Arizona’s Notice of Claim Statute and Private Employers
Since 1994, Arizona’s Notice of Claim Statute, codified as A.R.S. § 12-821.01, has protected the State of Arizona from persons attempting to use it. The Notice of Claim Statute applies to every conceivable claim a person may bring against the State of Arizona. The protections found in the Notice of Claim Statute also extend to state agencies and political subdivisions such as counties, cities, boards, and commissions.
Among other mandates, the Notice of Claim Statute requires anyone who has a claim against a protected public entity or employee to first provide the entity/employee with notice of the claim within 180 days (i.e., about six months) after the claim has accrued. This notice period is much shorter than the time allowed by statutes of limitations applied to claims against non-state entities, which is generally two years. In effect, the Notice of Claim Statute limits a person to only 180 days to present his or her claim to the entity; otherwise, the claim may be lost altogether.
The Notice of Claim Statute also requires that notice of the claim be served upon a person authorized to accept service of process. The notice must state facts sufficient to support the claim and a “specific amount for which the claim can be settled and the facts supporting that amount.” The statute provides that a notice of claim is deemed denied if not accepted within sixty days of its submission and, regardless of whether the notice is accepted or denied, a person must sue within one year after the claim accrued. This limitation period may, in some cases, expire before or soon after a claim has been denied. These requirements are complicated and require lawyers to be extremely cautious—many lawyers have been tripped up by this confusing matrix of deadlines on their way to the courthouse.
Recently, a private hospital tried to extend the Notice of Claim Statute to protect it from medical malpractice. In Banner Univ. Med. Ctr. v. Gordon, 2 CA-SA 2019-0051 (Ariz. Ct. App. May 29, 2020), the plaintiffs brought a medical malpractice claim against both Banner University Medical Center (“Banner”) and some of its resident doctors for the death of their fourteen-month-old son. The claims against Banner were based upon its alleged vicarious liability for the conduct of its doctors. However, the doctors were granted summary judgment based upon a finding that they were employees of both Banner and the University of Arizona, a public entity of the State of Arizona, and they were not timely served under the Notice of Claim Statute. The trial judge went on to deny Banner’s motion for summary judgment seeking dismissal of the vicarious liability claims. Banner then asked the Arizona Court of Appeals, by way of a Special Action, to decide whether a vicarious liability claim against a private employer must be dismissed when the claims against its employees were dismissed with prejudice due to the plaintiff’s failure to timely serve those employees as required by the Notice of Claim Statute due to their joint employment by a public entity.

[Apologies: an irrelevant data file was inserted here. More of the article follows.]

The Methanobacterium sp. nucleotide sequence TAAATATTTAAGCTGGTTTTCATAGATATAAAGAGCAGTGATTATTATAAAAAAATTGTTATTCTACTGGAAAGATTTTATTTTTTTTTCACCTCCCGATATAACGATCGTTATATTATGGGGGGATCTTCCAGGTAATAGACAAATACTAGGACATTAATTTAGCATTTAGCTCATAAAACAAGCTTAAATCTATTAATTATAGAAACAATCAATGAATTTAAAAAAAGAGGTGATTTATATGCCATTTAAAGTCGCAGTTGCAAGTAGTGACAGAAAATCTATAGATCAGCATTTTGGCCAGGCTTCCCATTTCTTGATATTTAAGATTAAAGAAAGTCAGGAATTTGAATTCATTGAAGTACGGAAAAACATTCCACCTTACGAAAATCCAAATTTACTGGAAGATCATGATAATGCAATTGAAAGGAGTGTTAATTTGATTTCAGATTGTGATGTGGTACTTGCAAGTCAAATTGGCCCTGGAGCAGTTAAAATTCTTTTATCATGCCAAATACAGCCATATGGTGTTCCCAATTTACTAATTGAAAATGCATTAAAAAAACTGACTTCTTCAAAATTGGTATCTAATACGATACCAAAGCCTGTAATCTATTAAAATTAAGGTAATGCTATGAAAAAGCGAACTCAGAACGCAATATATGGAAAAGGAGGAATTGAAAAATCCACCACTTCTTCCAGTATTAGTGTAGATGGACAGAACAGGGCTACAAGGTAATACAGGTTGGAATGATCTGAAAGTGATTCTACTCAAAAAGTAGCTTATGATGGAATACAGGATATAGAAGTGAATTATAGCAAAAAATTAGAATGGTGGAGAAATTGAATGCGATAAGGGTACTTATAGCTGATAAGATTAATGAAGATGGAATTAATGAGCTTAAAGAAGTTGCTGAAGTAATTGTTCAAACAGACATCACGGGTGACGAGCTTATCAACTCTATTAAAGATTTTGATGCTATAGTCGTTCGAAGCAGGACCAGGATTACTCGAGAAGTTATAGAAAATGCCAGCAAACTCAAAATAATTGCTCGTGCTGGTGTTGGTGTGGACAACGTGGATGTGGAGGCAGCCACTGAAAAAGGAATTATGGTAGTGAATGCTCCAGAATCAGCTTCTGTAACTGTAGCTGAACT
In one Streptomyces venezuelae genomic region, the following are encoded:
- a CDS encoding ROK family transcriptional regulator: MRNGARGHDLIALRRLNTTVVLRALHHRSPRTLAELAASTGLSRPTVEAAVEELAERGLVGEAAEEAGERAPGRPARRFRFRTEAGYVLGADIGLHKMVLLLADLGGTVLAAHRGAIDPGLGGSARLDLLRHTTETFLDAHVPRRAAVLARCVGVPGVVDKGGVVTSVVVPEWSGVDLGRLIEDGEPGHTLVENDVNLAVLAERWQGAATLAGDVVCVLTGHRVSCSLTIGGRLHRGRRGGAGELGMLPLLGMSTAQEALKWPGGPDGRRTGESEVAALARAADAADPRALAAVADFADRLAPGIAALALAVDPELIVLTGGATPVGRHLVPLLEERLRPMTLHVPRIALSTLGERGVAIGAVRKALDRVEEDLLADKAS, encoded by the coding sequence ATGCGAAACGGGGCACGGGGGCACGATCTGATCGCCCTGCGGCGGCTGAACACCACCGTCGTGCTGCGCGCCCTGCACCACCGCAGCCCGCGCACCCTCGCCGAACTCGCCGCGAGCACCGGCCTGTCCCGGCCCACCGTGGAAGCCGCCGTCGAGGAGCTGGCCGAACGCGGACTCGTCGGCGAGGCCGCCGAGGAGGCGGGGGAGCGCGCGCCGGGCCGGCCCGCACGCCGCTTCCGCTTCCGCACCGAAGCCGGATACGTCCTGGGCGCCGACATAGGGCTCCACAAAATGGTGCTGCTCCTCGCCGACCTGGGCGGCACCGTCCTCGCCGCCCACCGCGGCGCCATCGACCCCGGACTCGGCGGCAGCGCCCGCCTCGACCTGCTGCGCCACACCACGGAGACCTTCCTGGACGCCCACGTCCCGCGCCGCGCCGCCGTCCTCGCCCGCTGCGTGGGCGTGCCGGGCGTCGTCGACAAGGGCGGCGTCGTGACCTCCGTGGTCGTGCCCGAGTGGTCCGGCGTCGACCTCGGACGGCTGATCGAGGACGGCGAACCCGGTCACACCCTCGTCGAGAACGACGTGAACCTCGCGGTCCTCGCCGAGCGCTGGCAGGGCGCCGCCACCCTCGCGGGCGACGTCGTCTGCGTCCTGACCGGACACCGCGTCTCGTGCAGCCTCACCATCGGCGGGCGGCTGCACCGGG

Banner first argued the doctrine of claim preclusion necessitated the dismissal of the vicarious liability claim. Banner asserted the three elements of claim preclusion were satisfied because of the employees’ dismissal from the case: (1) an identity of claims in the suit in which a judgment was entered and the current litigation; (2) a final judgment on the merits in the previous litigation; and (3) identity or privity between the parties in the two suits. The Court of Appeals held that because of the unique employment situation of the doctors who worked for both the University of Arizona and a private, for-profit hospital, Banner failed to prove privity between the parties. The Court of Appeals went on to hold that Banner could not show that claim preclusion, if applied, would further “finality, the prevention of harassment, efficiency, and enhancement of the prestige of the courts.”
Finally, the Court of Appeals said that claim preclusion is inappropriate because applying the doctrine would contravene public policy and “result in manifest injustice.” Banner is a private, for-profit hospital, and the Notice of Claim Statute is a codified recognition of sovereign immunity. In short, Banner is not the State of Arizona. “The policies underlying the notice-of-claim requirement are not served by applying claim preclusion here. The chief purpose of § 12-821.01 is to give the government notice of potential liability, an opportunity to investigate claims, the chance to avoid costly litigation through settlement, and assistance in budgeting.” The Court of Appeals noted the decision to not extend the protections of the Notice of Claim Statute to Banner would not cause the State of Arizona to suffer financially from an adverse judgment. Accordingly, the Notice of Claim Statute does not protect private employers from vicarious liability claims in instances when the relevant employees are protected by the statute because of their joint employment by a public entity.